Up until the climax, it mostly works as some kind of horror meets coming of age story.
But the climax is pretty brutal, and they saved the worst effects for last.
Still, as horror on TV goes, I can’t think of anything that much better circa 1990.
Jazz – PBS (4/10)
Jekyll – BBC One (6/10)
I seem to remember mostly enjoying this modern take on it, especially once I saw some of the terrible older versions.
The Kids in the Hall – CBC (10/10)
Killer Inside – Netflix (6/10)
Interesting but a bit of a mess. Read the review of Killer Inside.
The Knick – Cinemax (9/10)
I didn’t write a review at the end of the second season because I believed it was coming back (ostensibly with an entirely new cast, set a decade or two later).
At some point I will have to try to write something about it.
The Larry Sanders Show – HBO (10/10)
Having recently (re)watched The Larry Sanders Show:
I think The Larry Sanders Show is one of the great American television programs and one of the great comedy programs of all time. Though it was certainly not the first TV show to parody TV, nor was it the first show to be about the behind the scenes goings on of talk shows, it was the first laugh-track-less American comedy I know of – setting the stage for the numerous laugh-track-less comedies we have now – and it was about as dark and outrageous as anything then on television at the time. The acting is so good that you sort of forget it’s a comedy at times, and start thinking of these people as real people. I will forever think of Garry Shandling as Larry Sanders. Sorry Garry. It is an incredible thing and, as I mentioned, also very influential. There really isn’t anything else like it in the history of TV comedy.
It belongs with Monty Python’s Flying Circus, Kids In The Hall and select few other shows (perhaps) as one of the greatest TV comedies of all-time.
The Last Dance – ESPN (7/10)
An enjoyable summary of Michael Jordan’s career with the Bulls. Read the review of The Last Dance.
Monty Python’s Flying Circus – BBC (10/10)
The Office – BBC (8?/10)
OJ: Made in the America – ESPN (9/10)
One of essential documentaries of the decade. Read the review of OJ: Made in America.
The National Parks: America’s Best Idea – PBS (8/10)
This is probably Burns’ most over-mythologized documentary to date, and that alone should make it kind of bad. I mean, it’s practically insufferable how over-the-top some of these interviewees are with The Meaning of the National Parks. All of Burns’ other mini-series that I have seen have done this to an extent, but this one takes the cake.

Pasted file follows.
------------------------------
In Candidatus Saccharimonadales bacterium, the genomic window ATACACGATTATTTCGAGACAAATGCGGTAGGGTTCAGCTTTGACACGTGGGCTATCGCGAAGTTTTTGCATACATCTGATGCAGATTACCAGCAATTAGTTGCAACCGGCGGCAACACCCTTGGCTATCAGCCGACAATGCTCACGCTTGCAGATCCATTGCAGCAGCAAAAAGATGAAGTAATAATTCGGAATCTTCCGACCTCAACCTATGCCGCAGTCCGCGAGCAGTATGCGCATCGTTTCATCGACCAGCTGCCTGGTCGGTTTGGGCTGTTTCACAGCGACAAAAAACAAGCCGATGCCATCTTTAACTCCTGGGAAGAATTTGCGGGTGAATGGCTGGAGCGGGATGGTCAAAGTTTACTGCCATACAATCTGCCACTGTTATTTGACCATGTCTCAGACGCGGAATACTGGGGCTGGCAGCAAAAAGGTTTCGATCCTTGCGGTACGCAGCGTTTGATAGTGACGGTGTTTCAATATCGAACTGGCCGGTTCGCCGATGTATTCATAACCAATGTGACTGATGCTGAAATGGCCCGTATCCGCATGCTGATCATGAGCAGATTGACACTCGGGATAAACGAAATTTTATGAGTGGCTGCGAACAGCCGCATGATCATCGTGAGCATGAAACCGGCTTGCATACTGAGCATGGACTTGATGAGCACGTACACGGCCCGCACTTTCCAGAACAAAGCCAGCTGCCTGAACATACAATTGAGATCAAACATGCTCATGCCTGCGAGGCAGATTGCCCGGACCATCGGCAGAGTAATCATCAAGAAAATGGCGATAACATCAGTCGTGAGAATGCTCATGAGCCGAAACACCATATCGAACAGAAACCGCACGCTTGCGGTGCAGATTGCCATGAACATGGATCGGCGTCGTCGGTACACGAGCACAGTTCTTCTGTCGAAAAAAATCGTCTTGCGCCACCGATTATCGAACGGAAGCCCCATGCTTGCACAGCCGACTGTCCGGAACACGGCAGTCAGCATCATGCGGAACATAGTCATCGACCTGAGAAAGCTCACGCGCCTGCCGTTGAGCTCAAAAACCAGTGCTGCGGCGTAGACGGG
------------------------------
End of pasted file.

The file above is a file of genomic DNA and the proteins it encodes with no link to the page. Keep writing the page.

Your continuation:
However, there are a few reasons why I am overcome by the film to stop caring about the bullshit pouring out of these people’s mouths.
- For one thing, it is gorgeous to look at. Combining both contemporary footage and historical photography and a little painting, this is as good a glimpse of the nature of the United States as you are going to get outside of a BBC-style nature documentary.
- The history of the parks is extremely fascinating. That alone makes the film worth watching. Whether or not the Americans really were the first people to have ‘national’ parks – and I really doubt that this is true – the history of how the parks came about is intriguing and also illustrative for our generation and future generations.
- Finally, though I have never myself been to a US national park to my knowledge, I have been to many of Canada’s. And though I recognize much of what the park myth-makers spew out as bullshit, that bullshit has a great appeal to me, because I have had similar experiences in Canada’s parks. The difference is that I am not going to project my personal experience on the entire population of the country and claim that my experiences in these parks is somehow some kind of glue that knits my fellow 35 million Canadians together with me in the social fabric, blah blah blah. I recognize that many people, especially poor, urban populations, haven’t had these experiences.
So even though there are moments during this film that I wanted to puke because of the horseshit about Americanness, this is one of my favourite Burns documentaries. I like the rest of it that much.
Over There – FX (5/10)
This is the Boston Public of War shows. Or, if you prefer, the NYPD Blue of War shows.
Remember how on Boston Public there was always an “issue” that was taken as representative of school life in America that week? Or remember how NYPD Blue tried to balance serial drama of the characters with issues that normally were resolved within the 40+ minutes allowed per episode? (Or when Law and Order fell to that in its later years and spinoffs?) That’s Over There.
Over There completely ignores most war movies that exist since the ’70s – or at least the good ones – and especially Jarhead, the film that taught us what the “first” Gulf War was really like. Or maybe it tries to condense most of these war movie plots into too short periods of time, and just figures they can pretend each one happened to the same unit.